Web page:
Does General Motors Have Three Years to Live?
I Guess I'm Not Going to Be Reading the New Republic Anymore...

Bush's Credibility Gap

From AP: - 'Credibility' gap dogs Social Security plans: By NEDRA PICKLER Associated Press: COLUMBIA, S.C. - President Bush on Monday pitched for his Social Security overhaul in this Republican-friendly state, yet a Republican congressman made clear that Bush still faces resistance within his party.... Rep. Gil Gutknecht, R-Minn., said during an editorial board meeting with the (Rochester) Post-Bulletin that Bush must overcome a 'credibility problem' to revamp Social Security. The congressman said many people think the president underestimated the cost of the Iraqi war, then overestimated the benefits of Medicare's prescription drug plan. 'And now, all the sudden, they wonder why people are a bit skeptical of their ... plan on Social Security,' he said. 'It's partly a credibility problem.' Gutknecht also rejected the Bush contention that Social Security is in 'crisis.' 'If I use the word 'bankrupt,' you know, kick me, because I don't think that's a fair term to say about Social Security,' the congressman said. 'It is not in crisis today. I don't use the word 'crisis.' '

Bush was greeted by a letter on the front page of The Columbia State, welcoming him to the state that he won handily last November but warning him that his Social Security proposal is 'going to be a hard sell, even in conservative South Carolina.' The state's senior senator, Lindsey Graham, has urged the president to switch his focus to the retirement program's looming insolvency and how to fix it. He also has broken with Republican orthodoxy to suggest that part of the solution will involve raising taxes. South Carolina's junior senator, Republican Jim DeMint, said Bush had told him that 'if it takes the last day of his presidency, he's going to work on this issue.'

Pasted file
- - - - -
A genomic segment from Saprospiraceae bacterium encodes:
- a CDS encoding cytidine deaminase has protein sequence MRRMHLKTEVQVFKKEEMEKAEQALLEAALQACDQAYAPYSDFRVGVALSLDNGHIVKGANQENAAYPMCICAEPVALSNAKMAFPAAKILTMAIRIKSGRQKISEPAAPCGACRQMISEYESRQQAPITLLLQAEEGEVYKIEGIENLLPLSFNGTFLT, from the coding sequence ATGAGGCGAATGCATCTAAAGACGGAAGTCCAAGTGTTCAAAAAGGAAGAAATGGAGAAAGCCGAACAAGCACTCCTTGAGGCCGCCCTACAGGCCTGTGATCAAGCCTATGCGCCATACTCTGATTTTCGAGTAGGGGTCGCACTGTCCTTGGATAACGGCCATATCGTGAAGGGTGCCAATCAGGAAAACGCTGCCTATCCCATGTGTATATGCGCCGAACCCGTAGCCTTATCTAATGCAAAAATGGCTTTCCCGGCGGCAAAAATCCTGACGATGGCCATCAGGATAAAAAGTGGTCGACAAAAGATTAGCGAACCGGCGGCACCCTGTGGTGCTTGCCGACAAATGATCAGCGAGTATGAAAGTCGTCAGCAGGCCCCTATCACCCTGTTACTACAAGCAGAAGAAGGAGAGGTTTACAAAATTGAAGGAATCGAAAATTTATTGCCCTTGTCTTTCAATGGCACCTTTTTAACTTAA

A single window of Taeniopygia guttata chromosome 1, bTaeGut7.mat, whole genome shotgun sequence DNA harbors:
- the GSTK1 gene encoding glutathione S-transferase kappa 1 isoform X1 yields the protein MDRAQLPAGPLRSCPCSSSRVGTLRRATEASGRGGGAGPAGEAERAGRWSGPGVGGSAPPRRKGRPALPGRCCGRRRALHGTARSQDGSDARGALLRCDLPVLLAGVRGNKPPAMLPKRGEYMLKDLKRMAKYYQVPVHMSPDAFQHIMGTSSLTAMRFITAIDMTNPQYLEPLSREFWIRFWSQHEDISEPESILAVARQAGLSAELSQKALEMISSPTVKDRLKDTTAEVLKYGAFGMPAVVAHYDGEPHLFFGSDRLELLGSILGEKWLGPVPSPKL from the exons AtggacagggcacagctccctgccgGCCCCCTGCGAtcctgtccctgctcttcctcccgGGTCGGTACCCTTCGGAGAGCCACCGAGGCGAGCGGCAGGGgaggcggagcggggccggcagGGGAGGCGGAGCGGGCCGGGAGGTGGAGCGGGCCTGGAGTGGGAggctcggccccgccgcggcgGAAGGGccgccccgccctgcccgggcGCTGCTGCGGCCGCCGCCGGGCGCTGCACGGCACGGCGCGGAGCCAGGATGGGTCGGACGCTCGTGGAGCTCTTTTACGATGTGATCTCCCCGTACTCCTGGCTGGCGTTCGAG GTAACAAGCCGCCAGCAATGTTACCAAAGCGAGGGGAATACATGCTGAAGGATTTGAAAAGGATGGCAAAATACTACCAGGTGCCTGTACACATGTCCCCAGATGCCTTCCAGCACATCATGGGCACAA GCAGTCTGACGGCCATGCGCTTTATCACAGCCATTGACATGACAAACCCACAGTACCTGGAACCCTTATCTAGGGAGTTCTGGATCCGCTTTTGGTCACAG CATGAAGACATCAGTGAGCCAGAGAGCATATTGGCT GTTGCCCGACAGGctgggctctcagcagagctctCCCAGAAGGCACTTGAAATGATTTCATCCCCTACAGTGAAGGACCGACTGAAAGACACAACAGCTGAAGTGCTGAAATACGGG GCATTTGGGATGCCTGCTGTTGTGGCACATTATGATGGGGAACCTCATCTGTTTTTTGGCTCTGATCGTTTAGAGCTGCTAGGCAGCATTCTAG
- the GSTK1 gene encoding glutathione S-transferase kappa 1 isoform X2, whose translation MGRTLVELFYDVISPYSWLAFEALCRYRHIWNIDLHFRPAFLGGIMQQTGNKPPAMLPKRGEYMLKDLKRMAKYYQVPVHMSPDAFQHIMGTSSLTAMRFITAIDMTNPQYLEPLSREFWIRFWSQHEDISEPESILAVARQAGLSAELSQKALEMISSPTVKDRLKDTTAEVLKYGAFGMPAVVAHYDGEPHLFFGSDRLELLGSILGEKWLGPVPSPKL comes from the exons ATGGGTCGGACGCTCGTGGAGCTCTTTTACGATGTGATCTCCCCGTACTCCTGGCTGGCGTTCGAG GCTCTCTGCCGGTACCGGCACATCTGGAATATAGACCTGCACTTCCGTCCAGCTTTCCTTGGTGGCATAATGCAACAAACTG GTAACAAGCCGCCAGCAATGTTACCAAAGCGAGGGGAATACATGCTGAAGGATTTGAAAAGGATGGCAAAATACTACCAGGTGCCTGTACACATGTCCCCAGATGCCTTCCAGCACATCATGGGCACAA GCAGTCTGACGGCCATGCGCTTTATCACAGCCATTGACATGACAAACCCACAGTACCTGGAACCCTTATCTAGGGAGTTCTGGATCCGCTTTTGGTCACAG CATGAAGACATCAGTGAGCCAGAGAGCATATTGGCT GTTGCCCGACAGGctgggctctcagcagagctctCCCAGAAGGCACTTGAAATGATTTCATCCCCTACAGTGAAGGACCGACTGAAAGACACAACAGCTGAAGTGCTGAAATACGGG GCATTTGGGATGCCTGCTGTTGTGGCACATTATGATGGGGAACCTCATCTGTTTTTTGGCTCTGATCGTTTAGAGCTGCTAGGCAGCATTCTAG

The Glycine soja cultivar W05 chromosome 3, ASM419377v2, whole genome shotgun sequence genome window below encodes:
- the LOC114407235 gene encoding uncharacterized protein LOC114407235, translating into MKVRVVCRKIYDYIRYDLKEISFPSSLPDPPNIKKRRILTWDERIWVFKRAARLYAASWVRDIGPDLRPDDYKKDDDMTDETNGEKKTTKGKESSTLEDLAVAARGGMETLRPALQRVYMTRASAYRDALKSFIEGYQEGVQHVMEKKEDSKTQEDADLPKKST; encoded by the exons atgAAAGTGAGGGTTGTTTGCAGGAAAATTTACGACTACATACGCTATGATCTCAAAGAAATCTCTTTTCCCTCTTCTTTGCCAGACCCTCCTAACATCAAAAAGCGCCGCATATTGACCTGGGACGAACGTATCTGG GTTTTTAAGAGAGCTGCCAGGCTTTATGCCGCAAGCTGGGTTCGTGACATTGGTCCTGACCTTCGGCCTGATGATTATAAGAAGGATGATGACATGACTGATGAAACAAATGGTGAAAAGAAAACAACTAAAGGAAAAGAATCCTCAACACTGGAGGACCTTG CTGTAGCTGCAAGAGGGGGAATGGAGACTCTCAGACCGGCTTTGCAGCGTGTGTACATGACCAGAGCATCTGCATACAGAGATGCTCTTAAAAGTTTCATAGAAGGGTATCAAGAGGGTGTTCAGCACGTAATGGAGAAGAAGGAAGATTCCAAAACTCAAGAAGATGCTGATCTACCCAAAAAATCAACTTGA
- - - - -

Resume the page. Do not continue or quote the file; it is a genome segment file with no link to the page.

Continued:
After returning to the White House, Bush told CNBC that private retirement accounts are a good idea even though the stock market is slipping as investors worry about rising gas prices and the strength of the U.S. economy. 'Most people will tell you that if you hold money over a long term, the rate of return on a conservative mix of bonds and stocks clearly is greater than that which the government earns on your behalf,' he said. 'There are ways to design plans that take the risk out of a plan.'...

It's certainly true that there are ways to greatly reduce the risk to those Social Security beneficiaries who elect private accounts. But Bush's plan does not do them.

I wonder if anybody has told him that?